Tommy Burks

From Wikipedia, the free encyclopedia
Jump to: navigation, search
Tommy Burks
Member of the Tennessee Senate
from the district
In office
1978 – October 19, 1998
Succeeded by Charlotte Burks
Personal details
Born (1940-05-22)May 22, 1940
Cookeville, Tennessee
Died October 19, 1998(1998-10-19) (aged 58)
Cookeville, Tennessee
Political party Democratic
Spouse(s) Charlotte Burks
Occupation farmer
Religion Church of Christ

Tommy Burks (May 22, 1940 – October 19, 1998) was a farmer and Democratic Party politician in Tennessee, United States. He served in the Tennessee House of Representatives from 1970 until 1978, and in the Tennessee State Senate from 1978 until his assassination in 1998.[1]

Biography[edit]

Born in Cookeville, Tennessee, Burks was one of the most conservative Democrats in the state legislature. He opposed the teaching of evolution in school science classes (twice introducing legislation to restrict its teaching), legal abortion, gambling, and a state lottery. His views seemed to have been very popular and in line with a large number of voters within his rural district.

Burks was an energetic legislator who almost never missed a floor or committee session. It is reported that he would on some occasions arrive at a session having already gotten up on his farm, delivered a load of hogs to Knoxville (approximately 90 miles east of his home) and then driven to the State Capitol in Nashville (100 miles west of his home and 190 miles west of Knoxville). Despite the 100-mile distance, and unlike most legislators from parts of the state a considerable distance from Nashville, Burks made it a practice to go home to his district and his farm almost every night, even during legislative sessions.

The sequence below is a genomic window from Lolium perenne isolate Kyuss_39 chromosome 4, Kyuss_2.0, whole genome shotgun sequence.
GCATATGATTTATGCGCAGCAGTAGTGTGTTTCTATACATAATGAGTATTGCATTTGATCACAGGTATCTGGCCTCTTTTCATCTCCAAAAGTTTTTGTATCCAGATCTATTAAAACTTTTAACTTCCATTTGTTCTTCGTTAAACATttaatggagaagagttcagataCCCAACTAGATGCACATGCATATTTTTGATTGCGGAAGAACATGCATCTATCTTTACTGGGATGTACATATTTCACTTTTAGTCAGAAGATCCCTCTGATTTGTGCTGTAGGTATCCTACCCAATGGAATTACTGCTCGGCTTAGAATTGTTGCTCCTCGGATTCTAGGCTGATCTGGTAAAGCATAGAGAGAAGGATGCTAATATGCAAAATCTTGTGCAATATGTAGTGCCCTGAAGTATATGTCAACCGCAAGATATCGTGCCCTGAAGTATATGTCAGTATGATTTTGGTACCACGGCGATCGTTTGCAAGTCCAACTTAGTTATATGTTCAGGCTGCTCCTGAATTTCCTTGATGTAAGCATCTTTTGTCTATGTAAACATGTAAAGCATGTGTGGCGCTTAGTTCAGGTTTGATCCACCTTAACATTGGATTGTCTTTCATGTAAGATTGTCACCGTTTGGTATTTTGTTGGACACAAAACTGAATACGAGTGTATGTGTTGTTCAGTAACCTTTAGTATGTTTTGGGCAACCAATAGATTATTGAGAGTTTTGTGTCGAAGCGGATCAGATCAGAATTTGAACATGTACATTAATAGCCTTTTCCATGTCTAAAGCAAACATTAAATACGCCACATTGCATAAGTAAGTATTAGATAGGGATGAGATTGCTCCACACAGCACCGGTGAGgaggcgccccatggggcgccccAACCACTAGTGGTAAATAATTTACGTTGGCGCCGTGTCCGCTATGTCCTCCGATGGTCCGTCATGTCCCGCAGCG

Assassination[edit]

Burks was assassinated by his Republican Party opponent Byron Looper less than a month before his likely re-election. Burks was shot and killed by Looper on Burks' property. An eyewitness to the murder helped seal the conviction of Looper, the Putnam County Tax Assessor at the time. Burks' widow, Charlotte, ran for his seat and won, becoming the first Tennessee State Senator to win as a write-in candidate and one of very few American politicians to win as a write-in candidate ever. She won subsequent elections in 2002, 2006, and 2010. The gun that killed Burks was never found, and is suspected of being thrown out of Looper's car window along I-40 between Monterey and Cookeville following the murder.

Interstate 40 through Wilson, Smith, Putnam, and Cumberland counties is named the "Tommy Burks Memorial Highway".

Notes[edit]